K. Wyatt | St. Louis, MO United States | 12/20/2002
(5 out of 5 stars)

"This is a movie that I was unfortunately unable to see at the theaters and regretted it then and even more so now, seeing how great a movie it is. You can normally expect a Steven Spielberg film to contain; stunning imagery, intense suspense and an overly enthralling film, which he delivers perfectly in this film. Minority Report is an absolutely riveting film that will have you going from the moment the film starts to the very last second. Tom Cruise's more recent films really haven't really lived up to expectations, not so in this film. He seems to be completely in his stride with this role. He performs brilliantly in this film. Nods to Max Von Sydow as well. If you're into action/mystery films with a good dose of Science Fiction tossed in for good measure, this is your film. Minority Report is a must for your DVD collection!The premise:It is the year 2054 and the film takes place in Washington D. C. For the past several years, murder is all but a thing of the past. With the advent of the Pre Crime division, where three pre-cogs, see a murder before it happens. Tom Cruise plays the chief of the Pre Crimes division, leading the troops in the apprehension of these criminals who haven't, yet are about to commit murder. His character is plagued by the murder of his son, six years prior and is suffering the emotional damage from that murder. The pre-cogs, foretell a murder and as Tom Cruise is working his amazing futuristic computer to discover who the murderer is, he finds that it is he who is the murderer. And so goes the film as he makes his way out of the Pre Crime building and starts on his quest to figure out who has set him up."
Critics say this is five stars. For once they're right!
Derek G | Redneck, South Carolina | 06/27/2002
(5 out of 5 stars)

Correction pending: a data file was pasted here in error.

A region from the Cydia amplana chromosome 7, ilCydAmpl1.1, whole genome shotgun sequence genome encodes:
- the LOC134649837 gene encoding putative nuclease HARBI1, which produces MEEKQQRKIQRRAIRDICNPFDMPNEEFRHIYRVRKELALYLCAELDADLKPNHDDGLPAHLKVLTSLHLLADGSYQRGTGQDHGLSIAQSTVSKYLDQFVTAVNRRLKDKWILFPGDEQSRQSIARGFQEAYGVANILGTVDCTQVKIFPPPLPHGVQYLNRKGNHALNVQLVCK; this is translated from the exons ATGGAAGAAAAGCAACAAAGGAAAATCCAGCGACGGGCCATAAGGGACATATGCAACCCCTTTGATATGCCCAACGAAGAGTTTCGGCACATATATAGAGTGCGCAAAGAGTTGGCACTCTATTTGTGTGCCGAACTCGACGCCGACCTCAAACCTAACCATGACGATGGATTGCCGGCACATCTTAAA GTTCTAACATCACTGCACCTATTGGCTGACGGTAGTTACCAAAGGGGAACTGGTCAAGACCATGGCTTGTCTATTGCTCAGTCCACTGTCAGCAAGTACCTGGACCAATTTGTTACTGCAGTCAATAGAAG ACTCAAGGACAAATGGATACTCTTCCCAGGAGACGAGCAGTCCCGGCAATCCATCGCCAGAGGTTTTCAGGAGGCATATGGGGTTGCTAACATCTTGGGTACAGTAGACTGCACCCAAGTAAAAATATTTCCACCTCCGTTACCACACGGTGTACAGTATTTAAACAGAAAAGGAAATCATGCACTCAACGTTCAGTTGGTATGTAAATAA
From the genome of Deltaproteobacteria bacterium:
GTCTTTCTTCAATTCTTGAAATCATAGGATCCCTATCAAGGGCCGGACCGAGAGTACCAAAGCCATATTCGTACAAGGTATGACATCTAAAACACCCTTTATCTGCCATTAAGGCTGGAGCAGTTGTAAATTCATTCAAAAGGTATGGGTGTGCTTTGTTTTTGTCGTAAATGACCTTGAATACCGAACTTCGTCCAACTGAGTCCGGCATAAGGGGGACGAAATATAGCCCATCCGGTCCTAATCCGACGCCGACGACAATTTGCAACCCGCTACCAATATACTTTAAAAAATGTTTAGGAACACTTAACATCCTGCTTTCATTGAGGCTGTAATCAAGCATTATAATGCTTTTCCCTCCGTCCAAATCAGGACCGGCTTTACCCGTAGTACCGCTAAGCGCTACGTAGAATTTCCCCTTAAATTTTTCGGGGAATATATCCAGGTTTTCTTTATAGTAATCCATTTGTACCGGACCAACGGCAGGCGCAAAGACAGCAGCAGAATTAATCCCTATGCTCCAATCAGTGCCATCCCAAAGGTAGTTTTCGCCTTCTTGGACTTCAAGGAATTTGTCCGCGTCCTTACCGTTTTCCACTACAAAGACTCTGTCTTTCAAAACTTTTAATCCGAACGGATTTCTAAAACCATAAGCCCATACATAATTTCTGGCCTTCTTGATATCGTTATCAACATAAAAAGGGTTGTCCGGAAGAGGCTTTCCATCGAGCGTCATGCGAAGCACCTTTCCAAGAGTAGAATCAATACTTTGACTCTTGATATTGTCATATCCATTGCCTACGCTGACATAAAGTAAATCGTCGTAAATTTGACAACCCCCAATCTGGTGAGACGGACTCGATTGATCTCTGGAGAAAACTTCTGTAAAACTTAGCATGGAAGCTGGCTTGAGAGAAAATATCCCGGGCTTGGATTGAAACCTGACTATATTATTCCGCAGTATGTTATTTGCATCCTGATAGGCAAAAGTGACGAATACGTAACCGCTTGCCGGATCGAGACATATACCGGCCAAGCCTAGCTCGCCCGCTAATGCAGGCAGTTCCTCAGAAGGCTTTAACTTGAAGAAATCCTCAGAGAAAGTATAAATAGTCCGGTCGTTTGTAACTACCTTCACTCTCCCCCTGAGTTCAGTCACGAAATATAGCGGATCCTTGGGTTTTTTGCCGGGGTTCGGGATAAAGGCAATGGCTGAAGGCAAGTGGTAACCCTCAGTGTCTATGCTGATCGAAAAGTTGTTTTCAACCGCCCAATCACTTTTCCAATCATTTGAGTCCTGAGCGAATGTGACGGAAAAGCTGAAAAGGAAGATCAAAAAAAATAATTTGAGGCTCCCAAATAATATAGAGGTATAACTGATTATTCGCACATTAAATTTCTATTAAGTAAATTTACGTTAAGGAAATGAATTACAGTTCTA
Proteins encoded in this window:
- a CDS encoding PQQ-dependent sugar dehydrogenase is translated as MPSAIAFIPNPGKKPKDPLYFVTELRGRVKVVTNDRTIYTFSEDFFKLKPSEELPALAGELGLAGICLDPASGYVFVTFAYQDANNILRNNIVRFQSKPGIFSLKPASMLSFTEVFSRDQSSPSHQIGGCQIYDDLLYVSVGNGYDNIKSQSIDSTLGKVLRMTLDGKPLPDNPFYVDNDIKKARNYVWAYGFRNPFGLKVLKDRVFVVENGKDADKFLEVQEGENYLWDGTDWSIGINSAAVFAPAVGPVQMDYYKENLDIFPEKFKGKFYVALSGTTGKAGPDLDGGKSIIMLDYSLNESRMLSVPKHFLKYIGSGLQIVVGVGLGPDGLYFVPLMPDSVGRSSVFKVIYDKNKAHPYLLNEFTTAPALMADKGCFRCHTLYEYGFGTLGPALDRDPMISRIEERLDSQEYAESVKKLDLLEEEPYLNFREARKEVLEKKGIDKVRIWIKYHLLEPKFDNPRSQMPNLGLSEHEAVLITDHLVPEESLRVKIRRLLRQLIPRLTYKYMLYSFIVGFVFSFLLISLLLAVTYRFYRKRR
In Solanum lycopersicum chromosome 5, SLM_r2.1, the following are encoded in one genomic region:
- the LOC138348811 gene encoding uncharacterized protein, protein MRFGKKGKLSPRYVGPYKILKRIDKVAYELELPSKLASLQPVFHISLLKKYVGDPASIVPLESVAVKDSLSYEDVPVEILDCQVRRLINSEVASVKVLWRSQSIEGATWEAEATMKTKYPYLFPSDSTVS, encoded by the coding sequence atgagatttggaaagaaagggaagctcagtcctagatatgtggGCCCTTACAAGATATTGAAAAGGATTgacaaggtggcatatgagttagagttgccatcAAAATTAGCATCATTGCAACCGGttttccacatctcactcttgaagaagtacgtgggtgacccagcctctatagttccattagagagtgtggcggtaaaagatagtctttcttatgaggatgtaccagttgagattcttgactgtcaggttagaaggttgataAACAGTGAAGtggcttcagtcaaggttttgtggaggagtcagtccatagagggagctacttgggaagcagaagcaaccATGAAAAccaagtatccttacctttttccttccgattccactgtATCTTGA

"I probably would have waited until Minority Report hit the rental stands if it weren't for all the five-star ratings critics have been giving this movie. After being digitally assaulted by the current crop of high-budget special effects films like Spiderman and Attack of the Clones, I was already weary of acting and storyline taking a backseat to gee-whiz computer graphics. I underestimated Spielberg's ability.So what is the plot exactly? Well, dear reader, take comfort in knowing I will not spoil the movie for you. In the year 2054, Americans are subjected to Gap clothing stores (that scan your retina and hard-sell khakis by your name) as well as USA Today newspapers with animated front page covers that update in real-time. Tom Cruise is John Anderton, Washington D.C.'s top-cop in the experimental pre-crime unit that seeks out and eliminates would-be murderers through the use of precognitive beings that are able to sense murders shortly before they happen. The premise sounds wonderful until John discovers he's about to murder someone he has never met. This is the story on the surface yet it is not the story. I fear many will avoid this movie because this is all they will expect. I will stump for this movie because it's not just an action-thriller and it's not just a thinking-man's science-fiction movie. What lies beneath the story is much deeper and darker. You see, even in knowing the future, Mr. Anderton is confronted with an awful dilemma. How can he prevent himself from killing the person he is supposed to murder if he has never seen the person he is supposed to kill or the location the murder is supposed to take place? Is the future preordained or does man create his own destiny? As Anderton uncovers the answers to these questions, viewers will find that this is not the underlying story either. Minority Report is a dark and disturbing vision of the future made believable with Cruise's much more human characterization of Anderton than his previous Mission Impossible persona. Samantha Morton, Colin Farrell, and the incomparable Max von Sydow all serve to effectively help and hinder Anderton's quest. Are there flaws in the movie? Perhaps. The action scenes are impressive and appropriate, but one particular scene in the LEXUS factory contained so much eyeball-jarring camera manipulation that I felt I was hit by a "sick stick." And speaking of brand-names, reviewers complain of the blatant commercialization of the movie. Without question, an obscene amount of advertising permeates almost every frame. Did Spielberg sell out to the highest bidder or is he making a statement about the not-so-distant future, or even the present? I'll let you decide. Finally, the fact this movie received a PG-13 rating is a statement in itself. I remember all the controversy generated by parent-groups when Poltergeist received a PG rating. It seems so long ago...Yet credit must go to Steven Spielberg as there was much of this movie that could've been done ineffectively. After the disappointing box-office numbers of A.I., many (including myself) were expecting a dumbed-down formulaic hack to swing alongside the rest of the massives. Instead, Spielberg shows he's master of the technology as the impressive display of visuals serve to add to, not overwhelm the story. By the time the movie ends, you may find yourself pondering the kind of questions only philosophers argued over."